Overall this book was really enjoyable. At first I found it a bit difficult to get into because of my quarrel with Rebecca’s character but once I got passed that, it was simply an easy read that kept me entertained. The characters helped to bring the tone of the book up, and when one is writing about crime it must be difficult to keep moods high. I found myself laughing out loud a fair few times, grinning like an idiot at others and then screaming silly things at the characters at others. It was fully engaging and completely engrossing and is a book that I would recommend to anyone who is looking for a fun, interesting or mysterious read. I would, however, probably recommend that they read the first two books in the series first!
** I received this book in return for and honest review **
Hello Joelle and welcome to A Daydreamer’s Thoughts!
Skating on the Edge and Murder for Choir both involve strong female characters who take their own initiative to solve the crimes surrounding them. Is there a reason behind this style of writing within the crime genre?Crime fiction, and in my case amateur sleuth crime fiction, requires strong characters in order to make the story work. It does take a special kind of person to look a crime and think “I can help solve that”. I admit, I’m thrilled strong female characters have found a place in crime fiction and hope that they show young women that being assertive isn’t necessarily a bad thing.
There are a fair few characters in Skating on the Edge, but can you tell us which one of them is your favourite and why?
This is such a tough question. Well, until this book, my favourite character to write was Pop. He is fun, feisty and willing to try anything. The derby girls have also been a blast to write. However, most surprising is my fondness for Deputy Sean Holmes. He has grown a great deal during the series and I am dying to see how he continues to evolve.
Every author has a different place that they write, or even a different method of writing, where do you go when you’re writing your novels?
My living room chair. Since I have a four year old, a great deal of my every day e-mailing is done with him racing around. When he naps (and thank God he still naps), I sit in the living room chair, break out the laptop and write. Some day, hopefully soon, we’ll move into a place where I have an office with a door. Until then, I’m located near enough to the kitchen to snag caffeine when necessary and close enough to my son’s room to hear when he wakes up.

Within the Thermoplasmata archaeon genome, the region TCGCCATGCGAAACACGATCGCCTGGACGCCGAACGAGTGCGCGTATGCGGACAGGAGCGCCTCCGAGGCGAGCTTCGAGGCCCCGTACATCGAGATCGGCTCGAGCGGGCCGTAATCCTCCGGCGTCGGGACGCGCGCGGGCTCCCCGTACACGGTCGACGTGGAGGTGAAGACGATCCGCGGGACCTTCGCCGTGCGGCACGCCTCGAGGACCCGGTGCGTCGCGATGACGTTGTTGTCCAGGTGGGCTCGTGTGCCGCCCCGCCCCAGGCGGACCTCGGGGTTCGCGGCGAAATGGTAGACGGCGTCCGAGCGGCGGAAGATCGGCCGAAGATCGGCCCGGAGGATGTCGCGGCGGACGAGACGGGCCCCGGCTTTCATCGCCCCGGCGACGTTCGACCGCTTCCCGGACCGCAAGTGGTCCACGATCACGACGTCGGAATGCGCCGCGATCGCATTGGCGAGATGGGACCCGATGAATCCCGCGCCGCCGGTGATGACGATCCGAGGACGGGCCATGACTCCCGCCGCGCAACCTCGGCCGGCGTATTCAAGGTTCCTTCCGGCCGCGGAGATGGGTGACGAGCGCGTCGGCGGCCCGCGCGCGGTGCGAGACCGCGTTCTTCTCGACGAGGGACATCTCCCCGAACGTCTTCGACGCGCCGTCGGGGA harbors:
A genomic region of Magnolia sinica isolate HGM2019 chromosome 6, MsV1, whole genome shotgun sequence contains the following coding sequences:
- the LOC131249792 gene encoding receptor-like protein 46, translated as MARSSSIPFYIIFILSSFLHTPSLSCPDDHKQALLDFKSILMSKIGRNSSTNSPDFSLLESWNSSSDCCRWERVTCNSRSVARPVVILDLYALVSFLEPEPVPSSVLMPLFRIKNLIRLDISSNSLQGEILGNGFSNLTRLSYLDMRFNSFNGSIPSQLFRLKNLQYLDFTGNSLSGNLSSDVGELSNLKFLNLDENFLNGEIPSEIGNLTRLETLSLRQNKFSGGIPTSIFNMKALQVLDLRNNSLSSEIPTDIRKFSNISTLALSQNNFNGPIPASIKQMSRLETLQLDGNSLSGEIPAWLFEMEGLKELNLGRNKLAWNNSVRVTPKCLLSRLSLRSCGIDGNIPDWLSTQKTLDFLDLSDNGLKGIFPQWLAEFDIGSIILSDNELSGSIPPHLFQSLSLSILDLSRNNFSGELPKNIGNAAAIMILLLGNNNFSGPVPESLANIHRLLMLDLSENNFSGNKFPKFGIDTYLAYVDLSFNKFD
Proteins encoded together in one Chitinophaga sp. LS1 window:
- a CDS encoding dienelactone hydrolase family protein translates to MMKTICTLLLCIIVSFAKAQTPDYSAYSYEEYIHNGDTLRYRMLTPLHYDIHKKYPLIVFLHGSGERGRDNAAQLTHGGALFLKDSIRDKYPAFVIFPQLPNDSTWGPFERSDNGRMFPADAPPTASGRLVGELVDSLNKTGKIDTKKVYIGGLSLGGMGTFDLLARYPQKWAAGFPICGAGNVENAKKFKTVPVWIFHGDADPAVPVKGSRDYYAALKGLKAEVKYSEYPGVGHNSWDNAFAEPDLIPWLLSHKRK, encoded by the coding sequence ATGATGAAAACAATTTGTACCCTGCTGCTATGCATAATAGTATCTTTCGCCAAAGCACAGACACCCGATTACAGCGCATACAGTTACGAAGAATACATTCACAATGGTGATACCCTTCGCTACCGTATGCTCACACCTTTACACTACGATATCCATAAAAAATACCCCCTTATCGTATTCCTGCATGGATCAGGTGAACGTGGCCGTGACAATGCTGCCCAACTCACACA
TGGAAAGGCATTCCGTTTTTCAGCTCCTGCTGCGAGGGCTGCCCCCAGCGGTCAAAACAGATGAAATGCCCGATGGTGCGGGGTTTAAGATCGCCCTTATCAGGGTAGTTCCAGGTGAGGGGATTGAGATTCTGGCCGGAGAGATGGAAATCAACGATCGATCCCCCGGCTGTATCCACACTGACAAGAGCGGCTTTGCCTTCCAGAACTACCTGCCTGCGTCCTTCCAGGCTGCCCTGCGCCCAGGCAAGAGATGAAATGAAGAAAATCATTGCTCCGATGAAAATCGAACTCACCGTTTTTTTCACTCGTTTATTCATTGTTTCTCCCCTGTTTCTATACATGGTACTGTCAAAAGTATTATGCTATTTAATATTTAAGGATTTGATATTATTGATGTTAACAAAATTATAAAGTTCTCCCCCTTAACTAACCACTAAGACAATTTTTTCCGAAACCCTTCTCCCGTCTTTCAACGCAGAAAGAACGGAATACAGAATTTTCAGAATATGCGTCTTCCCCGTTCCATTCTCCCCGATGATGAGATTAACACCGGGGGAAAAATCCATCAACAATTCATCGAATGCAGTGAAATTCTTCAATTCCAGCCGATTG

From my own experience, I acknowledge that writing crime can take a lot of time to research and plan and plot, do you always plan extensively before you start writing or do you plot as you write or do you simply just write?
Plot? What’s that? I’m only half kidding. I love the concept of outlines, but I have yet to write a book that can follow a preconceived plan. More often than not, I come up with an idea for the crime, figure out how the first chapter ends, jot down a few notes about what I think might happen in the book and then start writing. Whenever I get stuck, I look back at the notes I jotted down in the hopes that something on that page will jumpstart me. It’s kind of a scary process since I don’t know what is coming next, but it’s fun when the twists and turns surprise me as much as the reader.
As a crime writer, do you often read other crime fiction stories? If yes, who is your favourite crime author – at the moment?
Sadly, this whole writing thing has really cut into my reading time. However, I do love crime fiction stories. In fact, my shelves are bursting with them. One of my all time favourite writers is Harlan Coben. His Myron Bolitar series has both wit and suspense and his stand-alone thrillers are amazing page turners. If you haven’t given his books a whirl, I urge you to pick one up. You won’t be disappointed.
When you’re not writing away or plotting or coming up with new ideas, how do you like to spend your time?
Hmmm…with a four year old around and 4 books to write this year, there isn’t a lot of time for frolicking. However, I love to watch sports (Go Bears) and I adore cooking and watching Food Network. I’m also a fan of spending time with my son, my husband and the rest of my family no matter what activity we are participating in.